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If we wish to change the person we find ourselves to be, we must change our thinking.
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January 1st, 2020
People seem to be of different minds when it comes to New Years. Many see it as a time of reflection in order to reorient and redirect. Others rant about how the calendar is a fiction. Others love to point out that gyms will be packed for a couple weeks and then they will empty out again for the rest of the year.
Those with serious dedication to their habits and the practice of their values often scoff about this phenomenon, and for good reason,
every day is a new chance, a new opportunity to change direction. Why wait for one specific day of the year to give something a good shot?
Tinkered Thinking which is 626 episodes strong started on a random Monday in April of 2018 and this fact is so superficial that I actually had to look it up…
But one underlying fact that seems to fly under the radar with regards to all these considerations about the new year is the fact that people actually get some free time that is casually devoted by culture to reflection and planning for a better future.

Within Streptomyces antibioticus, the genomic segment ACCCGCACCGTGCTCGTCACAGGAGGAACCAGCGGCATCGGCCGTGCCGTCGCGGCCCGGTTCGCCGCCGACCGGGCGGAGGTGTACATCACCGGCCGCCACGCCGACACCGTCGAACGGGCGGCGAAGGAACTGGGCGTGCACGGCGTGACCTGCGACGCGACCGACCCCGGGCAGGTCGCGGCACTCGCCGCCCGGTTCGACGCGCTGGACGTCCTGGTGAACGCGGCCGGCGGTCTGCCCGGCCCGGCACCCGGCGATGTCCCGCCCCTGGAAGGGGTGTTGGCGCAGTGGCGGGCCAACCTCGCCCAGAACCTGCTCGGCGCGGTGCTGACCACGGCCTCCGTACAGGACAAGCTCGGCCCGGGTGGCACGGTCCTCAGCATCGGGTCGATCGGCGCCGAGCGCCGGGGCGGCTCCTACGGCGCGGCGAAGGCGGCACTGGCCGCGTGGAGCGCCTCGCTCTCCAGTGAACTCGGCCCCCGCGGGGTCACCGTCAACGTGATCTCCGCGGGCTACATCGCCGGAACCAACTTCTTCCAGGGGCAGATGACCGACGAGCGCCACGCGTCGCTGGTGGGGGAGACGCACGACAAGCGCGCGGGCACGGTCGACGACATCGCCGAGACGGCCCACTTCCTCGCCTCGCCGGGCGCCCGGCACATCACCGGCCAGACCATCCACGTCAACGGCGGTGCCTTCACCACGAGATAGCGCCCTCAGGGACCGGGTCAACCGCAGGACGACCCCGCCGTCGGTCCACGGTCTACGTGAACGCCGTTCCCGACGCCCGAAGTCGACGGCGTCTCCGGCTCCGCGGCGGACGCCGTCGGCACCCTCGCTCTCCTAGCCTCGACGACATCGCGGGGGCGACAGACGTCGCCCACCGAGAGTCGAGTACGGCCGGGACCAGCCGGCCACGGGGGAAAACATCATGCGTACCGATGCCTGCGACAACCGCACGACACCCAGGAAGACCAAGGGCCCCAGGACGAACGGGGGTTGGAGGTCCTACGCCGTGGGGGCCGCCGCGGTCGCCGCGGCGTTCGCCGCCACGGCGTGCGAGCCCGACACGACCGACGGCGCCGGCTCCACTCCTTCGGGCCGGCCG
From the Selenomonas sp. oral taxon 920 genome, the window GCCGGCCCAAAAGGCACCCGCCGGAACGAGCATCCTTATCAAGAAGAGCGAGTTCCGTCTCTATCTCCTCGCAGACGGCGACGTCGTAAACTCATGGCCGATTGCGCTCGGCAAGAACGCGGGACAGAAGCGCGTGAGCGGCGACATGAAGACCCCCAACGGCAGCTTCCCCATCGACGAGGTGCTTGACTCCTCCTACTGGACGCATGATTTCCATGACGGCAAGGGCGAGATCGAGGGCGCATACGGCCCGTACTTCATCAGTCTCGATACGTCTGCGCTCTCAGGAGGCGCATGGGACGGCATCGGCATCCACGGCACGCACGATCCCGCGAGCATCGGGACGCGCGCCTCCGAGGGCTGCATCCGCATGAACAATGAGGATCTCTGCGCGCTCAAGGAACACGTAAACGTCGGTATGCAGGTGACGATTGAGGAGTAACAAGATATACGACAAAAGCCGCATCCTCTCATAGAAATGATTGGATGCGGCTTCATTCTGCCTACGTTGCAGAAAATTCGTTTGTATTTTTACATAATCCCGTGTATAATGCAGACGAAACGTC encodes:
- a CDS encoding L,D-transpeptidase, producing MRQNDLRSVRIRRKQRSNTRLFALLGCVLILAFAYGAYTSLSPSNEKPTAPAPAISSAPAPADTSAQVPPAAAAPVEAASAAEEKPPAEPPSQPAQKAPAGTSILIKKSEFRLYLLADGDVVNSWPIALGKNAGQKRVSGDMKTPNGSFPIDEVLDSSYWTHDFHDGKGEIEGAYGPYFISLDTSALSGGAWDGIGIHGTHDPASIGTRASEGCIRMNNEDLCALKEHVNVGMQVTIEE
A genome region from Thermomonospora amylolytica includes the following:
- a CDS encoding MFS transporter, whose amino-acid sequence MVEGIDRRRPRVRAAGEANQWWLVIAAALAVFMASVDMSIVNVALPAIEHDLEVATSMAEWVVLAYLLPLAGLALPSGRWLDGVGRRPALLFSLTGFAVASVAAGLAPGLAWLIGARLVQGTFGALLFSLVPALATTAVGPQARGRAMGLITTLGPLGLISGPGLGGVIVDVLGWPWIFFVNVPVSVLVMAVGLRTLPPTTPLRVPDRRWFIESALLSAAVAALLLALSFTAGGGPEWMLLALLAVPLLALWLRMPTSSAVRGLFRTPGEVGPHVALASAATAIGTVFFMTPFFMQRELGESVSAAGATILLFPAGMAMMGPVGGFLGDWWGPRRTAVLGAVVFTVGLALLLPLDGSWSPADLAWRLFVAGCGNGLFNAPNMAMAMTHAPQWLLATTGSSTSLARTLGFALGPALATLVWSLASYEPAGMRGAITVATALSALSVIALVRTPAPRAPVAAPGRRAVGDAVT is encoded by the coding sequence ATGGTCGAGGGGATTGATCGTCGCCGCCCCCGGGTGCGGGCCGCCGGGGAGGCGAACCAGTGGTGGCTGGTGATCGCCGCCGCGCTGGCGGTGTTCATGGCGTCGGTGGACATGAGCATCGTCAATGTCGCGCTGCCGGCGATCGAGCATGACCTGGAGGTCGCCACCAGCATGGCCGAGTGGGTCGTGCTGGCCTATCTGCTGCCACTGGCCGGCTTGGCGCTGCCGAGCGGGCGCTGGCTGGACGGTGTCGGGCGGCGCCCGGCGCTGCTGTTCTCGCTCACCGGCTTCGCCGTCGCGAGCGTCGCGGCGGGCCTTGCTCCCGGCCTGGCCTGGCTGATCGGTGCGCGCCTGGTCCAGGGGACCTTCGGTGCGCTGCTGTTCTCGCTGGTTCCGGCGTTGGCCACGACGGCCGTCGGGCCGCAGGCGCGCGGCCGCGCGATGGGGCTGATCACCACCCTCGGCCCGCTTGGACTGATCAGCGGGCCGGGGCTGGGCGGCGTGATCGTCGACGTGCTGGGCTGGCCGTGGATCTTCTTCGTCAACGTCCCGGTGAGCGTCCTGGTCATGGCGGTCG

Compare that fact to something Bill Gates does: he takes off whole weeks in order to just… think.
How many other people have this sort of luxury? For those working your 9-5 hustle, these virtually never happen since vacation time is often allocated to busy vacations to stave off the feeling that life is somehow being wasted.
Only those who are independently wealthy can afford something like a ‘Think Week’, let alone multiple Think Weeks during the year.
This variable of time is the most overlooked variable when it comes to innovation in any area, whether it be personal development or product development. Culturally, it evokes a certain nervousness to simply… do nothing.
This is a secret for creative people. They schedule time in order to explore, and in the beginning this often means doing… nothing. Once some sort of process of creation takes root and it’s consistently productive, it’s hard to see that creative period as ‘doing nothing’ because so much ends up happening. What’s important to focus on is the actual time allotted to such.
What if, for example everyone had a random day off during the week that functioned like New Years Eve. It was a time totally detached from normal life and work that was casually allocated to just think about the direction of one’s own life.
How would this affect people?
Impossible to know.
Unless of course , you try it out for yourself.
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